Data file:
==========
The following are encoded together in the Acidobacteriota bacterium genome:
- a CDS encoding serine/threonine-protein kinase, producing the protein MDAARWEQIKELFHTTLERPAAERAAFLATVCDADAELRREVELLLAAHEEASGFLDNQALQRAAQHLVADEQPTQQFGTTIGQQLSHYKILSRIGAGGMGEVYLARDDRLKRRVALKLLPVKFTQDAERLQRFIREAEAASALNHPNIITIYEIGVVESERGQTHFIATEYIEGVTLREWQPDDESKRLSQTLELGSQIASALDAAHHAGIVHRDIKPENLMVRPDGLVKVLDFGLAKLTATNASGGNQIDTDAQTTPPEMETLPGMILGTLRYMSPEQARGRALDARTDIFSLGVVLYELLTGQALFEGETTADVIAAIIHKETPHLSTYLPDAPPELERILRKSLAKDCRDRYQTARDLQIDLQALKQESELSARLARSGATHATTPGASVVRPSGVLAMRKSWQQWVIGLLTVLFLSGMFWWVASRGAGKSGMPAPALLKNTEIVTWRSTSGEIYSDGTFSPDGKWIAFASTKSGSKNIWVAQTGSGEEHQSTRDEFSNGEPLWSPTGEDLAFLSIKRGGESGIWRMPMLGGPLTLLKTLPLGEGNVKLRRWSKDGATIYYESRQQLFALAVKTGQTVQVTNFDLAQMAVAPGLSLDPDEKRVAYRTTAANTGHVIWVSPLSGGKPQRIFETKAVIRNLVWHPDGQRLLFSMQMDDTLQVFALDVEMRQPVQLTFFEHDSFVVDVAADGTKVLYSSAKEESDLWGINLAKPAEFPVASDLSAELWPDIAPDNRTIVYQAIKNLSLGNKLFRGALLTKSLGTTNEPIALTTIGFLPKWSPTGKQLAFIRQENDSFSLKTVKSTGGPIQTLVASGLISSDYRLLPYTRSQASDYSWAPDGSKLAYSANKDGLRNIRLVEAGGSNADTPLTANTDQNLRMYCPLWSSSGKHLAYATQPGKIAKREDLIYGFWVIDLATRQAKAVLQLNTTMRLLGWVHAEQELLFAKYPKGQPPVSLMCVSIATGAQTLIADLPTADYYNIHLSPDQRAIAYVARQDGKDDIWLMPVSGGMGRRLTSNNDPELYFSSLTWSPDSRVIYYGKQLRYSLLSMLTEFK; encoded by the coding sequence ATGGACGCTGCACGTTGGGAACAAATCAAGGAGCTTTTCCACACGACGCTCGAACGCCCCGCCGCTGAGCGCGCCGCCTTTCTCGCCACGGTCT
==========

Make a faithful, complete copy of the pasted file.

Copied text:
The following are encoded together in the Acidobacteriota bacterium genome:
- a CDS encoding serine/threonine-protein kinase, producing the protein MDAARWEQIKELFHTTLERPAAERAAFLATVCDADAELRREVELLLAAHEEASGFLDNQALQRAAQHLVADEQPTQQFGTTIGQQLSHYKILSRIGAGGMGEVYLARDDRLKRRVALKLLPVKFTQDAERLQRFIREAEAASALNHPNIITIYEIGVVESERGQTHFIATEYIEGVTLREWQPDDESKRLSQTLELGSQIASALDAAHHAGIVHRDIKPENLMVRPDGLVKVLDFGLAKLTATNASGGNQIDTDAQTTPPEMETLPGMILGTLRYMSPEQARGRALDARTDIFSLGVVLYELLTGQALFEGETTADVIAAIIHKETPHLSTYLPDAPPELERILRKSLAKDCRDRYQTARDLQIDLQALKQESELSARLARSGATHATTPGASVVRPSGVLAMRKSWQQWVIGLLTVLFLSGMFWWVASRGAGKSGMPAPALLKNTEIVTWRSTSGEIYSDGTFSPDGKWIAFASTKSGSKNIWVAQTGSGEEHQSTRDEFSNGEPLWSPTGEDLAFLSIKRGGESGIWRMPMLGGPLTLLKTLPLGEGNVKLRRWSKDGATIYYESRQQLFALAVKTGQTVQVTNFDLAQMAVAPGLSLDPDEKRVAYRTTAANTGHVIWVSPLSGGKPQRIFETKAVIRNLVWHPDGQRLLFSMQMDDTLQVFALDVEMRQPVQLTFFEHDSFVVDVAADGTKVLYSSAKEESDLWGINLAKPAEFPVASDLSAELWPDIAPDNRTIVYQAIKNLSLGNKLFRGALLTKSLGTTNEPIALTTIGFLPKWSPTGKQLAFIRQENDSFSLKTVKSTGGPIQTLVASGLISSDYRLLPYTRSQASDYSWAPDGSKLAYSANKDGLRNIRLVEAGGSNADTPLTANTDQNLRMYCPLWSSSGKHLAYATQPGKIAKREDLIYGFWVIDLATRQAKAVLQLNTTMRLLGWVHAEQELLFAKYPKGQPPVSLMCVSIATGAQTLIADLPTADYYNIHLSPDQRAIAYVARQDGKDDIWLMPVSGGMGRRLTSNNDPELYFSSLTWSPDSRVIYYGKQLRYSLLSMLTEFK; encoded by the coding sequence ATGGACGCTGCACGTTGGGAACAAATCAAGGAGCTTTTCCACACGACGCTCGAACGCCCCGCCGCTGAGCGCGCCGCCTTTCTCGCCACGGTCT